Small Is Good
“It’s About Size,” a group show of small works of art in various media, is on view at Bowersock Gallery (373 Commercial St., Provincetown) through Jan. 4.
Catherine Nash’s small-scale mixed media assemblages are a highlight of the exhibition. Combining painted elements with handmade paper, gold and silver leaf, and found objects, Nash creates panels and dioramas — some of them in burned vintage jewelry boxes — that recall the work of Joseph Cornell in their incorporation of scenes of night skies and astronomical motifs: a constellation in Radiating, a sweeping field of stars in Twilight. Their expansive visual themes contrast with their size: none is much larger than 12 inches in any dimension.
“Each work is a window to another world, moment, or consciousness,” says gallery co-owner and exhibition curator Steve Bowersock, “which over time evolves along with the viewer.”
Closer to home, Sheila Barbone’s impressionistic views of Commercial Street show keen attention to atmosphere and detail — even trash and recycling bins are depicted as colorful and necessary elements of an overall composition. And Emma Ashby balances riotously colored and patterned landscapes with subtly gradated, almost watercolor-like skies in her encaustic paintings of rocky beaches and English countrysides.
The entire exhibition is viewable online on the gallery’s recently revamped website. See bowersockgallery.com for more information. —John D’Addario
A Very Dina Martina Christmas
In advance of her Christmas showon Dec. 29 at the Crown & Anchor (247 Commercial St., Provincetown), the Independent caught up with Dina Martina by phone at her Tudor-style houseboat on Camano Island near Seattle just as she was finishing an entry in her dream journal.
“I had the most amazing dream in which former Massachusetts Rep. Barney Frank turned straight and married Raggedy Ann,” she said. “So, then her name was Raggedy Ann Frank.”
Those who have seen her previous holiday shows (this will be her first here since 2018) will be thrilled to know that she is continuing her tradition of distributing pointless gifts to lucky audience members. But she warned against overexcitement. “Keep your expectations low and you’ll be pleasantly disappointed,” she added.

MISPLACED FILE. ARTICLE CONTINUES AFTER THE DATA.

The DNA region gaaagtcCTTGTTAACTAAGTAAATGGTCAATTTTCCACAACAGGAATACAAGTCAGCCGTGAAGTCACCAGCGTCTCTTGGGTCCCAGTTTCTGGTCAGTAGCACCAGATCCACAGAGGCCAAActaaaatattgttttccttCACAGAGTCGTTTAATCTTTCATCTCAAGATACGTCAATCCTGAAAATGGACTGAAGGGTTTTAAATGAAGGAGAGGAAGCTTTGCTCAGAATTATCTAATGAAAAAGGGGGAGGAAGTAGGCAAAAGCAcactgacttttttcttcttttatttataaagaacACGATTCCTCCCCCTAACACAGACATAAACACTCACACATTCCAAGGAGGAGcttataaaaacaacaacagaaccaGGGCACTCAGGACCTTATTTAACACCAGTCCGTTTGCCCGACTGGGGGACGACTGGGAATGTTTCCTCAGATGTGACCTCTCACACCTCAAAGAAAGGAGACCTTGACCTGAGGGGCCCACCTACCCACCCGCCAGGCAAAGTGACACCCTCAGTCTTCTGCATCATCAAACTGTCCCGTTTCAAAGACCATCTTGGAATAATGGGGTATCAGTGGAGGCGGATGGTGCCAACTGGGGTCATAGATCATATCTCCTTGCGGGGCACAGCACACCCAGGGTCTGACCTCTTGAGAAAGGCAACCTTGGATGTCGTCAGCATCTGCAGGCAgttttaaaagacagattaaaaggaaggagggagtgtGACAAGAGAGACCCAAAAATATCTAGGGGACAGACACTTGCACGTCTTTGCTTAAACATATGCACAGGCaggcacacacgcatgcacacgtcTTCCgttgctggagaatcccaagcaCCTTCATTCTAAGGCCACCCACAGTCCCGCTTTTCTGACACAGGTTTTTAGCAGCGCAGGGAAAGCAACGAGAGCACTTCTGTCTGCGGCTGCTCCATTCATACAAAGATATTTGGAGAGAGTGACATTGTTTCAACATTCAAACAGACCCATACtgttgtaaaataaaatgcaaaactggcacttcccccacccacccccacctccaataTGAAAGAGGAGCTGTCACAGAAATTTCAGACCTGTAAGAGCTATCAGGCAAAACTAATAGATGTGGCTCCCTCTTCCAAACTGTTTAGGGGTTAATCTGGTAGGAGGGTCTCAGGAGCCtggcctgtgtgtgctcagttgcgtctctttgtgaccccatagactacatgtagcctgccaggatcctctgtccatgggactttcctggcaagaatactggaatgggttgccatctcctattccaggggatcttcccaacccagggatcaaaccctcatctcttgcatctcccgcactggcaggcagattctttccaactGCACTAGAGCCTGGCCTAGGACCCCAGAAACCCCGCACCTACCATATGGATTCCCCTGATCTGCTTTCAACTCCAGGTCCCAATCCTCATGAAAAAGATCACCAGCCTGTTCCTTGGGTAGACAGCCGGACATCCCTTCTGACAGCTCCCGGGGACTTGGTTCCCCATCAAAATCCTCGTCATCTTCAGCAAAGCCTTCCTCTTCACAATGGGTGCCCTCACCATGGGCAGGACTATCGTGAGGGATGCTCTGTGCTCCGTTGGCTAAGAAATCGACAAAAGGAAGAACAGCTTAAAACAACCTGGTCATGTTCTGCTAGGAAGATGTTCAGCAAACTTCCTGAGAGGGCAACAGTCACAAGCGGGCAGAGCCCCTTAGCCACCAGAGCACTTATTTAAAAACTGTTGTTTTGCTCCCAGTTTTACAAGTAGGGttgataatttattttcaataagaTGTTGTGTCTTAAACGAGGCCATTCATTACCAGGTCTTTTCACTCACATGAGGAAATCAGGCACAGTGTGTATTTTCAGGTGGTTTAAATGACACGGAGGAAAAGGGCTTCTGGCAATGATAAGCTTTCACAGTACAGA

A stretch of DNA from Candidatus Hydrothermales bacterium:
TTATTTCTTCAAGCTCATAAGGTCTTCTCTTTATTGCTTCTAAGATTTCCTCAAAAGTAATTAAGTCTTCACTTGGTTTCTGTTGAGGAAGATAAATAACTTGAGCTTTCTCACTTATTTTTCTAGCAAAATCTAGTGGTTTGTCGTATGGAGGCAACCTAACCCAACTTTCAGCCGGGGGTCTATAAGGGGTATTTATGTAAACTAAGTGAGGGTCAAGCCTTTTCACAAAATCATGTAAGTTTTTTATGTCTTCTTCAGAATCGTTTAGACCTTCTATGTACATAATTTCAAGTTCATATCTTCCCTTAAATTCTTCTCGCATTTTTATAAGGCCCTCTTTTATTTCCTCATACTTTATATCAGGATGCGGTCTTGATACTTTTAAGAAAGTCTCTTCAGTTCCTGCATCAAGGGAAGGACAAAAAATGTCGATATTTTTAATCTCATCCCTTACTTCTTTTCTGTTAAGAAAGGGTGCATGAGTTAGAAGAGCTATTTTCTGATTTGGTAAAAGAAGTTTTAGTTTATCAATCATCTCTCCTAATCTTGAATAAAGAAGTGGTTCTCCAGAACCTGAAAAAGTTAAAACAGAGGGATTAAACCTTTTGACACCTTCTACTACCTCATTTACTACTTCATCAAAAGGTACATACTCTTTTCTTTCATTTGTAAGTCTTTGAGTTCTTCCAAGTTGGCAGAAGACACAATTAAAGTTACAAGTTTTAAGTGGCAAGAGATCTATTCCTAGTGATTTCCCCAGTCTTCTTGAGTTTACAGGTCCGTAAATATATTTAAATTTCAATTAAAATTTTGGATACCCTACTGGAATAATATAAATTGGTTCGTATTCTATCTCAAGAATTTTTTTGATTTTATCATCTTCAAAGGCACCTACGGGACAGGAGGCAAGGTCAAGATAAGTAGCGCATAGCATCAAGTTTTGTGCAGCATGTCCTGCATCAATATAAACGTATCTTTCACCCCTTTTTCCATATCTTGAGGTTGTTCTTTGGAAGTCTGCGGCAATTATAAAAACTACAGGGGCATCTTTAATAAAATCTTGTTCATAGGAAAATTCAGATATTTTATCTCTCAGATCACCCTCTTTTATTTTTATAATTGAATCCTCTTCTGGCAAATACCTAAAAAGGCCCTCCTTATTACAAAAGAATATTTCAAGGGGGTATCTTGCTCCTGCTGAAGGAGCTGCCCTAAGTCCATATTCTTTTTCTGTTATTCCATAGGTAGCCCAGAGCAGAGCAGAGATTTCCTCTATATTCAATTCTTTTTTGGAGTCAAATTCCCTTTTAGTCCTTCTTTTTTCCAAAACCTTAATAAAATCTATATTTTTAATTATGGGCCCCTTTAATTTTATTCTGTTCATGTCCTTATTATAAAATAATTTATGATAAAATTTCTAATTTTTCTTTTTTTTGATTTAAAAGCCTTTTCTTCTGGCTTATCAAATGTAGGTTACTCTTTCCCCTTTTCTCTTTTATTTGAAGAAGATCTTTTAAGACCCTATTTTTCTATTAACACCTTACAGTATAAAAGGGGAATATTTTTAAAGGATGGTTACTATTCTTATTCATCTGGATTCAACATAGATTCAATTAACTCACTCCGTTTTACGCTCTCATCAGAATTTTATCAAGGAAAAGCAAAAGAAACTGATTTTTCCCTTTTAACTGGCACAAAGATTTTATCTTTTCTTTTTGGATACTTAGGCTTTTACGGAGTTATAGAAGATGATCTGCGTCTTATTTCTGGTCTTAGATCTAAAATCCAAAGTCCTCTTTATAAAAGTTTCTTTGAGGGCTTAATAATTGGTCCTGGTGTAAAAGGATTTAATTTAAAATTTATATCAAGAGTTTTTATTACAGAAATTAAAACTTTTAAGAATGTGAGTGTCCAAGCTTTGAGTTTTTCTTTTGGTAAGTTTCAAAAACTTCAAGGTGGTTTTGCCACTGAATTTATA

Martina is confronting complicated feelings about the holidays. “To me, Christmas is more than just a four-week window of giving and taking,” she said. “It can be as simple as the glint of the snow on a soft summer breeze, or even just smiling at a blind person on the street. New Year’s is a time for Ruffles and Lipton California Onion Dip. But more than anything, it’s a time for old beginnings.”
She reflected on her magical memories of the season. “Every year on Christmas Eve, my mother would make a dish that was so simple but so delicious,” Martina said. “Just raisins, butter, and Crisco in a bowl. Understated — but so noteworthy.”
Many performers have pre- and post-show rituals to keep themselves focused and grounded. Martina is no exception. “Each night before my show, I do three squat thrusts and recite the Pledge of Allegiance in Pig Latin,” she said. “My self-care ritual after every show is a baker’s dozen of oatmeal Scotchies and a generous chest rub of Ben Gay.”
Though Martina is firmly focused on the future — her new album Death Is All Around will drop sometime between very early and extremely late 2023 — she sees this moment as the perfect time to share a message about living in the present. “Never take for granted that the dinosaurs generously gave their lives so that we might drive cars and fly planes and wax our lush pubic regions,” she said. “And last of all, never forget that when they say ‘hot plate’ in a Mexican restaurant, for God’s sake, listen to them.”
Tickets for the Dina Martina Christmas Show are $40 at onlyatthecrown.com. —James Judd